With the elevation of Paul Ryan to the national stage, the debate about national healthcare policy is front and center. At the core of the debate is affordability. The 2010 healthcare reform legislation known as the "Affordable Care Act", or "Obamacare" by its detractors, is at the center of the debate. The fundamental political promise is that all residents of the United States can have all the healthcare that they want, whenever they want, from whatever source they want, without having to pay for it. Any rational person recognizes this to be a false promise but it resonates with a large proportion of the electorate as a sort of wishful thinking. The complexity of the problems with both the existing system and the legislation is daunting and not particularly amenable to the simplistic sound bite culture of contemporary politics. The ACA is an ideological effort which is fatally flawed and cannot be fixed. We need a do-over.
Some things are undeniably true. The current system is not affordable. Medicare is insolvent and rapidly failing, unless the age of qualification is raised. Many state Medicaid programs are insolvent and failing. Unquestionably, doing nothing is not acceptable. Attacking change and demonizing a reform proponent is common and irresponsible.
What is also true is that the ACA is already insolvent and on track to become more so. The failure of the long term care insurance component that Secretary Sebelius canceled last fall removed a massive amount of funding from the program which would have prevented the legislation from being passed initially, if scored that way by CBO.
It is also true that 716 billion has been extracted from Medicare to pay for the ACA and is double counted in the original congressional budget office calculations, causing a 1.3 trillion dollar deception, added to the trillion dollar shortfall of the long-term health insurance program, so a 2.3 trillion dollar miscalculation. Even with 17 new taxes, the ACA is not one half funded.
It is true that the CBO counts on a 27% reduction in payments to doctors in January 2013, and a subsequent 3% in both 2014 and 2015, which is not going to improve the supply side. The promise that the ACA would lower insurance premiums turned out to be untrue and insurance premiums have risen precipitously since its passage. Also untrue is the promise of increased access to care and the promise of affordability of insurance for those with pre-existing conditions.
The purported benefit to the economy in general has not materialized. The net result of the highly touted mandate allowing children to stay on the family policy until age 26 has had essentially no effect except to raise the cost of premiums. The net effect on employees thus far has been to substantially raise the cost to the employee of family coverage, an average of 4 fold over previous cost out-of-pocket according to the Kaiser Foundation. As one might expect, because of this, the number of uninsured has risen not decreased as promised. As expected, the number of physicians retiring from the profession has increased and continues to accelerate and it is increasingly difficult to gain access to a physician.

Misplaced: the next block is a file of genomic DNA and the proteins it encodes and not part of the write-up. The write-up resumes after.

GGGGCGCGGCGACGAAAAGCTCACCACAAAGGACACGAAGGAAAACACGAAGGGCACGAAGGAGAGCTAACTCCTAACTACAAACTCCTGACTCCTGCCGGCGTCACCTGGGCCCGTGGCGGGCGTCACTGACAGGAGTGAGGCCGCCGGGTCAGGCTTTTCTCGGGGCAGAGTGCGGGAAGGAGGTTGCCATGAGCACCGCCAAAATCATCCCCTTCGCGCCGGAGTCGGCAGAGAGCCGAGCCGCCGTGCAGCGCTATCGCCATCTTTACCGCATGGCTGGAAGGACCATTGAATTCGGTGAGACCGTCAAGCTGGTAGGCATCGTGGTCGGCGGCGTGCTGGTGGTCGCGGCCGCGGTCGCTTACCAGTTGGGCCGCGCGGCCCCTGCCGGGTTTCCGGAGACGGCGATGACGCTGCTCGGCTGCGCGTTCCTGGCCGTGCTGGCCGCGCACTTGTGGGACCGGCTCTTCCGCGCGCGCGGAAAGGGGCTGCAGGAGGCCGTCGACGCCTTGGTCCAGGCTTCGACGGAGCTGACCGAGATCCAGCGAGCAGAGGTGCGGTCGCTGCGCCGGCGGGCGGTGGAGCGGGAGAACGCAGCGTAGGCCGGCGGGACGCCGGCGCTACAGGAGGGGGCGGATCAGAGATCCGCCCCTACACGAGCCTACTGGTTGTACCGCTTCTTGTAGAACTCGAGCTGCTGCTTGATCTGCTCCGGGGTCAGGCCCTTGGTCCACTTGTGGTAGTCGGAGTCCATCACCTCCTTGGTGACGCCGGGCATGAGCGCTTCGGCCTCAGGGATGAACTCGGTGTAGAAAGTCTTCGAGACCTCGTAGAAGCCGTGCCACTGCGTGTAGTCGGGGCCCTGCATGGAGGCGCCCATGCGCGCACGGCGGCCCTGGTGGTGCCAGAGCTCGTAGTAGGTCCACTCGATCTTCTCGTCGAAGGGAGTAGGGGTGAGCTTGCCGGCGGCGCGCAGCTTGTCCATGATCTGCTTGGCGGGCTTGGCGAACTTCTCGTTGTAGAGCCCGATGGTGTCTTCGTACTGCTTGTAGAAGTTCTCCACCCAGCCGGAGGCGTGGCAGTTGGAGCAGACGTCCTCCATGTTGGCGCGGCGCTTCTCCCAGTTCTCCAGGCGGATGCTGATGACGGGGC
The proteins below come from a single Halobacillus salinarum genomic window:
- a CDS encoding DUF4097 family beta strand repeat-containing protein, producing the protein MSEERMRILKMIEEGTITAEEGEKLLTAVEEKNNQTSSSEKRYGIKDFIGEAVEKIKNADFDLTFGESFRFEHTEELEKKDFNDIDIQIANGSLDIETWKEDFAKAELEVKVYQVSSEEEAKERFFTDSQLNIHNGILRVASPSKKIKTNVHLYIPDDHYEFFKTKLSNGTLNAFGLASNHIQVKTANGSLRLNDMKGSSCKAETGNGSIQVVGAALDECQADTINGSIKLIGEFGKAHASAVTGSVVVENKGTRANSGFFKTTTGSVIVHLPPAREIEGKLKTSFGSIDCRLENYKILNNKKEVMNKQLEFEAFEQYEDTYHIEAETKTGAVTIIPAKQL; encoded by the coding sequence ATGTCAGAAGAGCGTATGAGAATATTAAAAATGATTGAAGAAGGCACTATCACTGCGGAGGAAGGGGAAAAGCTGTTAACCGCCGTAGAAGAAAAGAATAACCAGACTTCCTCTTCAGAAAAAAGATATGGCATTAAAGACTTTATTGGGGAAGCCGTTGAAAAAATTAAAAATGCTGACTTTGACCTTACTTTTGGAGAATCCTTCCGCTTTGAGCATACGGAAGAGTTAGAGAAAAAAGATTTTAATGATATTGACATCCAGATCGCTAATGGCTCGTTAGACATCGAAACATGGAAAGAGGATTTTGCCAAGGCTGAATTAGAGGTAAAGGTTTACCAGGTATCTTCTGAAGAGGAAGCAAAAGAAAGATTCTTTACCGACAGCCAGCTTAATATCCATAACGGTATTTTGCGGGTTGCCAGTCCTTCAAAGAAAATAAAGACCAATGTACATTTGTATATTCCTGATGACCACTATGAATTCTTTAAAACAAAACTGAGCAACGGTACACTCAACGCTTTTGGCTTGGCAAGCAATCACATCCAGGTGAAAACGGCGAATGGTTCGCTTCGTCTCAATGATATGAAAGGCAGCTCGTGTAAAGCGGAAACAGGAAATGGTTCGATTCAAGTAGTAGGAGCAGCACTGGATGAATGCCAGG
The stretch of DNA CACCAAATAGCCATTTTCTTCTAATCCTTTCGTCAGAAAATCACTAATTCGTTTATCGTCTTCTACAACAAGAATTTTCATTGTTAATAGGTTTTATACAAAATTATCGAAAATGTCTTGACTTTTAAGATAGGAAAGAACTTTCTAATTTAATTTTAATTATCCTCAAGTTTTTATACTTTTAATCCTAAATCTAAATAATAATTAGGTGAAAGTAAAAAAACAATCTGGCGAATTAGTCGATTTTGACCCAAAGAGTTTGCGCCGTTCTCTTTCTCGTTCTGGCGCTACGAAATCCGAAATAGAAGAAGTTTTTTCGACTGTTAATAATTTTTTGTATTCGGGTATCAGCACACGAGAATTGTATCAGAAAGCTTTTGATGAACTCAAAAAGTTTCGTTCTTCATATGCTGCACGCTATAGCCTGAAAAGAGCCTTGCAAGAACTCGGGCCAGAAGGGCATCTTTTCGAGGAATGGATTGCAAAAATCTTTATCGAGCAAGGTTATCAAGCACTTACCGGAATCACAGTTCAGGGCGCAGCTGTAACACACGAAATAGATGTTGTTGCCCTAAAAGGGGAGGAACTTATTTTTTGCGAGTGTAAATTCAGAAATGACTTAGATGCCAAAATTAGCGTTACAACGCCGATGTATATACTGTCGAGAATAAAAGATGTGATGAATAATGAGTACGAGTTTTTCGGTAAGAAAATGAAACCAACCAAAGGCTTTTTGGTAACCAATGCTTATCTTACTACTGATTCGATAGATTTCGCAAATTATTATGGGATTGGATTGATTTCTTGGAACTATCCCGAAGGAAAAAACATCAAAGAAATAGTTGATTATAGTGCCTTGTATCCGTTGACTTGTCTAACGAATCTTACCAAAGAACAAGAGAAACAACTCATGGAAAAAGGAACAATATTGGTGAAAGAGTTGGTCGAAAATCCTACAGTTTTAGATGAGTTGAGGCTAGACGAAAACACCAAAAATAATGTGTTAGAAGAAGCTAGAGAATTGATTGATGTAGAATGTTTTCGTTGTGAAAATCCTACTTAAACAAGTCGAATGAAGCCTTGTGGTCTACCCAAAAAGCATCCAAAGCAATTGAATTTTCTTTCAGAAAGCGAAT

Little known but true is that ACA mandates a rise by 2014 in the monthly premium cost of Medicare to recipients which is deducted from their Social Security checks to double the cost prior to the legislation, according to CMS, Center for Medicare and Medicaid Services, formerly HSS. The promised IRS subsidy for those buying health insurance themselves from state exchanges is not panning out because very few states are creating exchanges. The penalties to employers for not offering health insurance cannot be applied in the absence of employees buying insurance from state sponsored exchanges so that incentive does not exist.
It is true that the distortion of the supply demand curve, creating virtually unlimited demand and harshly limiting supply will ultimately save money at the cost of severe rationing of healthcare delivery.
There is universal consensus that private health insurance will largely disappear by 2015 and will completely disappear by 2016 because of the legislation phase in. That is inherent in the design of the law. Anyone who denies that the intent of this law is a single payer system with government mandated cost control and rationing is disingenuous or has likely not read the bill.
In the most general terms, this is an ideological fight with little regard for facts or real cost accounting. The law of unintended consequences will prevail as always, and this regrettable series of legislative errors will result in an inefficient and costly bureaucracy with predictably mediocre to poor services, great delays in access and vigorous rationing.
Having framed the problem, the solution remains. Eliminate the tax benefit discrepancy for deductibility, increase the personal responsibility for costs, restrict the safety net to those that are absolutely needy, re-introduce the free market for cost containment, reform tort law, and eliminate fraud.
The out of control cost spiral of US healthcare begins with the wage and price freeze of WW2, causing cost inflation for those without insurance and a need for Medicare to insure the retired, and subsequently Medicaid to cover the poor. All of these caused hyperinflation of costs by disconnecting fee from service, the third party payer. Sadly, the cost of health care in the United States is an unintended consequence of government interventions and it is illogical to expect a different outcome from further intervention.
Dr. Chris D. Casscells, Director,
Center for Healthcare Policy